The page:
A glance. All it took was a glance. The teacher was blabbering away, most likely about how intelligent some student from another class was, or how obtuse we were, withering my soul with boredom. I felt myself drifting away. But my mental absence just wouldn't do. Not with that teacher.
There was a wordless agreement with that teacher: I'm your king, you're my doormat. Be awake, be alert. Always look at the board, at me, or at your notebook. Never look sideways, not even a for split-second. Never be late, never get up, never go to the bathroom. Dress "appropriately." Never chat.
Yet although those rules applied to all pupils, more leniency was exercised with the "good" ones. Sometimes they could even behave like court jesters, as far as this teacher was concerned. But not the "bad" students. We were under a rule of fear.
So, forgetting my status, I glanced sideways and made eye contact with another "bad" student. Don't get me wrong - he was a genius, but not by this teacher's lights. The student smiled at me. I smiled back. And then worlds collided.
"Tom!" I swiveled as quickly as a hammer thrower, looked at the teacher, and then straight down.
"This can't go on! Your results aren't exactly sky-high, yesss?! Your quizzes aren't too perfect, yesss?!"
I cleared my throat, but he had already launched into one of his homilies, couched in his inimitable, high-volume style."You sit hereâ€¦," (he paused to think up an appropriate bon mot), "you sit here like a princeâ€¦ like Saddam Hussein!"
His pink lips spread across a pink face; he was very pleased with himself.
Saddam Hussein, yet! I ask you, what did old Saddam do to deserve being compared to me?
THIS INCIDENT happened toward the end of my dealings with this instructor, but was typical. It all began when I fell for a bewitching depiction of the "best school in Israel."
After stepping into the bubble, the utopian portrait was torn to pieces, and numerous setbacks and adversities cropped up. But somehow I managed to cope with the difficulties the school, boarding there, and my own achievements posed.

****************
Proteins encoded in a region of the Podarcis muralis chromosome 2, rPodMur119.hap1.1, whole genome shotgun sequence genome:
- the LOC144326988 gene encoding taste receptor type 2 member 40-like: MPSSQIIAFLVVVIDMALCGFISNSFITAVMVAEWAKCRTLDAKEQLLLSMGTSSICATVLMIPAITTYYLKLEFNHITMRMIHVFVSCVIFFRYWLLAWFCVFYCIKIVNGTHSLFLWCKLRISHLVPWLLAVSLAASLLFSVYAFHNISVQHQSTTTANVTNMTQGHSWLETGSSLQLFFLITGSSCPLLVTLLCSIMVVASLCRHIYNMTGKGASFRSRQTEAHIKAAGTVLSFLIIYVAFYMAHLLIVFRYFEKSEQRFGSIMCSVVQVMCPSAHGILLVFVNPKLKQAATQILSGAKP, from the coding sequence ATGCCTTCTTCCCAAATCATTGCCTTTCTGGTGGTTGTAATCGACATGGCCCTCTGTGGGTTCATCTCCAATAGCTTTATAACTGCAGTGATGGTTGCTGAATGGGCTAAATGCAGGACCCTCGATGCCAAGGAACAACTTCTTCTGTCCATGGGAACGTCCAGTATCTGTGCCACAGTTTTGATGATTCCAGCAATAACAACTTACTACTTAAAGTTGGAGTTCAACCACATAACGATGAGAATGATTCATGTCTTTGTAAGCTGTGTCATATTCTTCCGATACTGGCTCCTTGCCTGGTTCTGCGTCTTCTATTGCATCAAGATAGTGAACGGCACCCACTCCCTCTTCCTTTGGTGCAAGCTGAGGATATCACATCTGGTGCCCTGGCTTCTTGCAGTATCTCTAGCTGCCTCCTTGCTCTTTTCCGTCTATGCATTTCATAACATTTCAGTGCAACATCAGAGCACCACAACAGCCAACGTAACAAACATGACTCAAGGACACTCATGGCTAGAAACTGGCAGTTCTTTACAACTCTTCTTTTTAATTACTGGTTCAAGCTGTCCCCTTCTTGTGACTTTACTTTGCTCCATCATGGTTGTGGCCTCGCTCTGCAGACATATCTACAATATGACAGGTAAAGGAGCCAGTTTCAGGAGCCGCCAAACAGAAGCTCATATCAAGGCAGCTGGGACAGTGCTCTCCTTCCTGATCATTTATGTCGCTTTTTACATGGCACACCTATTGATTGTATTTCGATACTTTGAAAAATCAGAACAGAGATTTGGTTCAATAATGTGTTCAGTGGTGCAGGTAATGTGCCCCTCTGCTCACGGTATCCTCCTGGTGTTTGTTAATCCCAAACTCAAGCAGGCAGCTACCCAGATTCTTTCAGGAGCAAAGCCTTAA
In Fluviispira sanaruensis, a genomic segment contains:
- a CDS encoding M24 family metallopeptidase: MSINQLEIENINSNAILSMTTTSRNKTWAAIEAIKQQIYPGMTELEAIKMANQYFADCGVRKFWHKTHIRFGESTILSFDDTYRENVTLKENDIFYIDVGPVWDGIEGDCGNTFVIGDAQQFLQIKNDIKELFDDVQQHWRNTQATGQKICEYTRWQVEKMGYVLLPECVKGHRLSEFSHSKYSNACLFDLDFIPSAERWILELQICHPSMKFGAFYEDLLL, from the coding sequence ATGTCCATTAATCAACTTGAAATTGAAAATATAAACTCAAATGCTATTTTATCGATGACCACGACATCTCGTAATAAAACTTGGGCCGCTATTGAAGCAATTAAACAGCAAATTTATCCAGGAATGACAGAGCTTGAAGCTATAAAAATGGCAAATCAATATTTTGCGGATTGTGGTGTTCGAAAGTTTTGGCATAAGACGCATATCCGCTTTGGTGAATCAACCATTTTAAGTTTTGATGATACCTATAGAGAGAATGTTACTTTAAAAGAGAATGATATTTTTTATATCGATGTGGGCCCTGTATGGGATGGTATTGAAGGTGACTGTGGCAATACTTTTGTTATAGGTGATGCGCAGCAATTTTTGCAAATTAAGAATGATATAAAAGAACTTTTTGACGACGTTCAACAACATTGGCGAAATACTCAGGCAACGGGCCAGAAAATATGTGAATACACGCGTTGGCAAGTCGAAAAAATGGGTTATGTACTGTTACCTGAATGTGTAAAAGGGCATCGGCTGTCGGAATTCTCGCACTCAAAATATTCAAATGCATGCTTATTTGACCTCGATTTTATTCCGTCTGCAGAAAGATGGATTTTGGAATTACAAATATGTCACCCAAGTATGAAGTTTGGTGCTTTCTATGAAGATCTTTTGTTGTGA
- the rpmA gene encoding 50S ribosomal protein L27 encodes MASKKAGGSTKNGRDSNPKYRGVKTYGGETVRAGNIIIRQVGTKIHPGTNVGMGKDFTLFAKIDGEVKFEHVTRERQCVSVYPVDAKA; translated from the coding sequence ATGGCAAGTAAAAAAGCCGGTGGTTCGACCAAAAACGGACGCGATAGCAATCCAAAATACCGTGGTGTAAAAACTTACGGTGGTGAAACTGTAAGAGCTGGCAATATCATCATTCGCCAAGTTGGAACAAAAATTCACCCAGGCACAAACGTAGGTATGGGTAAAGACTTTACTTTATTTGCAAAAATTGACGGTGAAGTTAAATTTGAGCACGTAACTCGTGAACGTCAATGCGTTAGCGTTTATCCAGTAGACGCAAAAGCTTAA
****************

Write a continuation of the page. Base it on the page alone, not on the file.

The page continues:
As for my nemesis, at first I actually did well in his class, getting higher results than most of the other pupils; but I think that, for some reason, he saw me as someone who didn't deserve to be there and began treating me with contempt.
When I asked for help, I was answered: "I'm not a private tutor." On the other hand, if I exhibited advanced knowledge, I was branded as a "blowhard." And when I glanced sideways, I was called Saddam Hussein. Gradually my motivation to study his subject petered out.
THIS PERSONAL story has a certain point to it.
The school laid many obstacles in my path, but what initiated the decline was not my academic performance, but my teacher's attitude.
I managed to fight against hindrances that made quite a lot of kids willingly and unwillingly leave the school, but I was not able to fight against one person's power. This can serve as an example of the clout teachers have vis- -vis pupils.
It's difficult for decent students to come out on top when dealing with teacher idiosyncrasies. Yes, teachers are ordinary people, but in their students' minds they are beacons marking a way through the obscurity of the material being taught. Indeed, from the students' point of view, they represent the material.
What I saw in front of me was not the abstract subject being taught, but a human being explaining it to me. When teachers treat students contemptuously, in a degrading way, and with anger instead of understanding, eventually the kids will cease to respect them, which in turn is likely to shut them off emotionally.
I think some teachers tend to relate to pupils as computers into which they just feed data; they may need to press "enter" more than once, but all that's usually needed is reiteration.
That is not the case. The human relations between pupils and teachers play a vital role in motivation.
Teachers are not dealing with machines on which they can take out frustrations. Emotion is the intangible force that piques and nurtures interest; disregard it and the results are all too tangible.
The writer is a recent high-school graduate living in Jerusalem.
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